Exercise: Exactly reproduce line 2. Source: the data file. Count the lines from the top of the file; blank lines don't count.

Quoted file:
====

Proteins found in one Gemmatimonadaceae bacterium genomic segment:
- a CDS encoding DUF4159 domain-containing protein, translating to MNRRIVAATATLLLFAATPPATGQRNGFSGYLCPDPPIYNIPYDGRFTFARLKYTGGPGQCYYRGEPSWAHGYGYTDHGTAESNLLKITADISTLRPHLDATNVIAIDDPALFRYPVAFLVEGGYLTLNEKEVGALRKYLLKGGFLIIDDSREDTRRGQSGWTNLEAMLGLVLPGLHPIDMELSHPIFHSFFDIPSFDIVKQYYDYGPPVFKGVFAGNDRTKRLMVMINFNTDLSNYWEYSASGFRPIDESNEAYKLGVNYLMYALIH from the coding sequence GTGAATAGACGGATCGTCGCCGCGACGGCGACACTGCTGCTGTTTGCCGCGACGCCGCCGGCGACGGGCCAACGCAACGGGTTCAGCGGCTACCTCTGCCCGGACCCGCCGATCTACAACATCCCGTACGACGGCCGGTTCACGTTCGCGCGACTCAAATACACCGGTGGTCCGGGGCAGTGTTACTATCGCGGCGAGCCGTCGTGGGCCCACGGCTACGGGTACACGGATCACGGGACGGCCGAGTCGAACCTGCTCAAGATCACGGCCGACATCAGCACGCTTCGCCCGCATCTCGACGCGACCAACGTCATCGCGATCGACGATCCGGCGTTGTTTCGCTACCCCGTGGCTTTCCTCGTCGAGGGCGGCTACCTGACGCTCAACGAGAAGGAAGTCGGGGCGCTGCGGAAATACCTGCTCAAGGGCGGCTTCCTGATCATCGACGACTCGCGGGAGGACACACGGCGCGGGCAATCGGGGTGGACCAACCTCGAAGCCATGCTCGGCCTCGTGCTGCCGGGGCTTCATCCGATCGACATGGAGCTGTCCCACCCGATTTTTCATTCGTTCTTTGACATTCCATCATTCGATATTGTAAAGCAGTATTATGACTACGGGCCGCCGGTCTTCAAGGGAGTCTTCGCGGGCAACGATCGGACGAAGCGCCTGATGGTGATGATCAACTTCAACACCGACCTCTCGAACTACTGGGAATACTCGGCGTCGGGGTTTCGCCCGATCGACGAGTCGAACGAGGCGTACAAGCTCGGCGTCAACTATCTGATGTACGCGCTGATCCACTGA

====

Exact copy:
- a CDS encoding DUF4159 domain-containing protein, translating to MNRRIVAATATLLLFAATPPATGQRNGFSGYLCPDPPIYNIPYDGRFTFARLKYTGGPGQCYYRGEPSWAHGYGYTDHGTAESNLLKITADISTLRPHLDATNVIAIDDPALFRYPVAFLVEGGYLTLNEKEVGALRKYLLKGGFLIIDDSREDTRRGQSGWTNLEAMLGLVLPGLHPIDMELSHPIFHSFFDIPSFDIVKQYYDYGPPVFKGVFAGNDRTKRLMVMINFNTDLSNYWEYSASGFRPIDESNEAYKLGVNYLMYALIH from the coding sequence GTGAATAGACGGATCGTCGCCGCGACGGCGACACTGCTGCTGTTTGCCGCGACGCCGCCGGCGACGGGCCAACGCAACGGGTTCAGCGGCTACCTCTGCCCGGACCCGCCGATCTACAACATCCCGTACGACGGCCGGTTCACGTTCGCGCGACTCAAATACACCGGTGGTCCGGGGCAGTGTTACTATCGCGGCGAGCCGTCGTGGGCCCACGGCTACGGGTACACGGATCACGGGACGGCCGAGTCGAACCTGCTCAAGATCACGGCCGACATCAGCACGCTTCGCCCGCATCTCGACGCGACCAACGTCATCGCGATCGACGATCCGGCGTTGTTTCGCTACCCCGTGGCTTTCCTCGTCGAGGGCGGCTACCTGACGCTCAACGAGAAGGAAGTCGGGGCGCTGCGGAAATACCTGCTCAAGGGCGGCTTCCTGATCATCGACGACTCGCGGGAGGACACACGGCGCGGGCAATCGGGGTGGACCAACCTCGAAGCCATGCTCGGCCTCGTGCTGCCGGGGCTTCATCCGATCGACATGGAGCTGTCCCACCCGATTTTTCATTCGTTCTTTGACATTCCATCATTCGATATTGTAAAGCAGTATTATGACTACGGGCCGCCGGTCTTCAAGGGAGTCTTCGCGGGCAACGATCGGACGAAGCGCCTGATGGTGATGATCAACTTCAACACCGACCTCTCGAACTACTGGGAATACTCGGCGTCGGGGTTTCGCCCGATCGACGAGTCGAACGAGGCGTACAAGCTCGGCGTCAACTATCTGATGTACGCGCTGATCCACTGA